“The film archive at the BFI is a resource I use whenever I’m starting a big commission. I’ve just spent two days in the capital watching hours of footage from the coronation, various jubilees and exploring footage and newsreels of Lancashire in the 1950s.”

Having studied for a degree and masters at Chelsea, Jamie started to exhibit his work internationally while he was still a student.

“I was selected for the New Contemporaries and had my first exhibition at the Tate while I was a second-year degree student. When I graduated, I continued exhibiting internationally,” adds Jamie who went on to work for the Saatchi Gallery Magazine for 10 years, writing about art in London and across the UK.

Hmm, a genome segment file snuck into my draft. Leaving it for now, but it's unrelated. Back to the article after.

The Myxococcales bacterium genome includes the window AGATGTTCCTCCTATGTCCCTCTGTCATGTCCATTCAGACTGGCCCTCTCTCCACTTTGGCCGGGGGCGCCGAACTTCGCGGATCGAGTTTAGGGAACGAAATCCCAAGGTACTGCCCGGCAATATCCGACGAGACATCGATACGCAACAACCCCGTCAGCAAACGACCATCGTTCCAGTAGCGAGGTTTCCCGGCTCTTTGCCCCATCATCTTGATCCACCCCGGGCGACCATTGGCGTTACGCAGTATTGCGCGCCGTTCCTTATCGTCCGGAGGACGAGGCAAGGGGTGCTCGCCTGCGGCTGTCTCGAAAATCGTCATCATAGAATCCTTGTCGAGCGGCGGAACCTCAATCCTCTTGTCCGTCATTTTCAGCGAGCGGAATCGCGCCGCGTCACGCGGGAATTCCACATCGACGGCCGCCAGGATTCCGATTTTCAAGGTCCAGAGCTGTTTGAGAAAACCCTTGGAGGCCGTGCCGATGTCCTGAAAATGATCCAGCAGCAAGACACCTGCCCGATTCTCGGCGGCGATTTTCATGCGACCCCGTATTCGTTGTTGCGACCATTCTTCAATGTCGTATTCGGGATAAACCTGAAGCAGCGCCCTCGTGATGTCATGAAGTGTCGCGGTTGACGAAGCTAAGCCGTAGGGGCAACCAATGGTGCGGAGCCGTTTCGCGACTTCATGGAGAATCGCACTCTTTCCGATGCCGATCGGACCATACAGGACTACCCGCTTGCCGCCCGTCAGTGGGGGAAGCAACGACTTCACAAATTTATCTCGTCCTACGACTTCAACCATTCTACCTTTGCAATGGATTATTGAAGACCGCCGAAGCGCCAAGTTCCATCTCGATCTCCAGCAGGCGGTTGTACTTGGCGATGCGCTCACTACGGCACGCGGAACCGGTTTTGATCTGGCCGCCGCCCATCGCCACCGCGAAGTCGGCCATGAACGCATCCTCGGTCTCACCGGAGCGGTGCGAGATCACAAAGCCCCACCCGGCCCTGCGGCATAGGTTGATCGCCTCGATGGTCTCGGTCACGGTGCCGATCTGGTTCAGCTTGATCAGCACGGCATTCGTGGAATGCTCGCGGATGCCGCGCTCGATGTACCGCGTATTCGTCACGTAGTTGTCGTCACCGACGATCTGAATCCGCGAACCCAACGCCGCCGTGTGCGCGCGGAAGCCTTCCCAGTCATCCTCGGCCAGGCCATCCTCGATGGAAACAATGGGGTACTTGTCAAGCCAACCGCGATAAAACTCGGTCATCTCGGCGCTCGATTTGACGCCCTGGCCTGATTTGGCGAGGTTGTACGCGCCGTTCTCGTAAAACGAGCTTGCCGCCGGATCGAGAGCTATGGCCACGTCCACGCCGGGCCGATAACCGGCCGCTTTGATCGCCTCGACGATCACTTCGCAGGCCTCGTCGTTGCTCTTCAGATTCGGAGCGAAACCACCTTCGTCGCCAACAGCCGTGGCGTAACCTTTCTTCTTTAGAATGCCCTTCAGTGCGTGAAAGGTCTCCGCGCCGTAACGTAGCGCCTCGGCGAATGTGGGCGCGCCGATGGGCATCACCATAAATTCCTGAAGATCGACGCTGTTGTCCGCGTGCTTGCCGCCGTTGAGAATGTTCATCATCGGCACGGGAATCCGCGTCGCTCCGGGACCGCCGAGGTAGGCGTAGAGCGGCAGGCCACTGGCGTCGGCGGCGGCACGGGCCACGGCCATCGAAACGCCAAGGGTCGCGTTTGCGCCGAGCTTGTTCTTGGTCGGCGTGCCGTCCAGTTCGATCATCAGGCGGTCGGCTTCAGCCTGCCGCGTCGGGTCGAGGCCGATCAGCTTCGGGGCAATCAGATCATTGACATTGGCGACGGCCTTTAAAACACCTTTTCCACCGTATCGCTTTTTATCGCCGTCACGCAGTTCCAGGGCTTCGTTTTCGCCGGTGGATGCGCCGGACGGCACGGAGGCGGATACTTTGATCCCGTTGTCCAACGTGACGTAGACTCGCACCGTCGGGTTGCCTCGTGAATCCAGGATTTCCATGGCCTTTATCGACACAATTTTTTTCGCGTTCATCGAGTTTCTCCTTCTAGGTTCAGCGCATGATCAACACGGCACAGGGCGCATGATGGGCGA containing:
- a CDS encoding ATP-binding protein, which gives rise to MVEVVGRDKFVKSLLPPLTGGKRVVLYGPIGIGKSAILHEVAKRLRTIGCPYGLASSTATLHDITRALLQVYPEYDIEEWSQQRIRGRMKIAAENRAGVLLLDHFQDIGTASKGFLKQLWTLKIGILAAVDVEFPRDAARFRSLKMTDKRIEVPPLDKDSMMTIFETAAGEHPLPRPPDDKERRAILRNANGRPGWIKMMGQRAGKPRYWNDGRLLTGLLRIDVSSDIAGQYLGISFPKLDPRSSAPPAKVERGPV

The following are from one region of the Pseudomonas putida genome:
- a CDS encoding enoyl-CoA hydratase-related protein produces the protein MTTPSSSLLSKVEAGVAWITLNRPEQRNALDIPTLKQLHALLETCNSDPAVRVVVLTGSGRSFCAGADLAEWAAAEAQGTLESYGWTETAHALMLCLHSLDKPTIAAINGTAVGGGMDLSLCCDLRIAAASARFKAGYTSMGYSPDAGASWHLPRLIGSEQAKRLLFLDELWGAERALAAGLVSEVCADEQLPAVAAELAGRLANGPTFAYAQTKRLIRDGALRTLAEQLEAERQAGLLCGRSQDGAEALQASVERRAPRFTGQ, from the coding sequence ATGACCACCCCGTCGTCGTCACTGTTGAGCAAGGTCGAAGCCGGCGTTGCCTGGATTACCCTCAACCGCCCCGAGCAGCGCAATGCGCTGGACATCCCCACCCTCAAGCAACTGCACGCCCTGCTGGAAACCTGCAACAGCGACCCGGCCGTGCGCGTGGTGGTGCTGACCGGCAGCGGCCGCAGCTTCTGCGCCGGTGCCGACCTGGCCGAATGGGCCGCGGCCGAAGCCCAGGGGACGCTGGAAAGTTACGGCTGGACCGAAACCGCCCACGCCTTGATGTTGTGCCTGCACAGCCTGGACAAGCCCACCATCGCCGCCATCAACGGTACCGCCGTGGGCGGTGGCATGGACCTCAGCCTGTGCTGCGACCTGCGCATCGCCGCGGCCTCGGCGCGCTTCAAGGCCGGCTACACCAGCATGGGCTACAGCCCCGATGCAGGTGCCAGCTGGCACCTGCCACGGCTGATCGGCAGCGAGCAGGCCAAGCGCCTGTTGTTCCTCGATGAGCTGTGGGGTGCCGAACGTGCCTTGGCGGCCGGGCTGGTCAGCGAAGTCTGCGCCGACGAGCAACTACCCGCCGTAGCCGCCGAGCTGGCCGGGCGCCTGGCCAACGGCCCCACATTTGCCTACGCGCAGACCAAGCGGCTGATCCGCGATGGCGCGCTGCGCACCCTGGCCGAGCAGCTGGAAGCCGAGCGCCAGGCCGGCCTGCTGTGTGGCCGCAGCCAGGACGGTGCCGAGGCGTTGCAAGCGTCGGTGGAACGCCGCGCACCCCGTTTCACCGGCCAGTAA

In 2016 he returned to his roots, becoming involved in the emerging arts in East Lancashire and working on the first National Festival of Making, of which he is now a director.

Jamie also works with Blackburn College and has a studio where he works in collaboration with curator Alex Zawadzki as Uncultured Creatives, delivering complex works on a regional, national and international basis.

“Recently we delivered a large-scale exhibition for the British Textile Biennial, we presented works at the Manchester Contemporary Art Fair, a print publication with Rough Trade Books, which we recently launched in London and HOWL a public performance featuring 150 people howling at Preston’s iconic bus station. That was covered by the BBC and even made it onto TV in Germany, New York and India! The work I make as an artist is collaborative, often large scale and is fabricated using industrial processes or heritage craft skills.”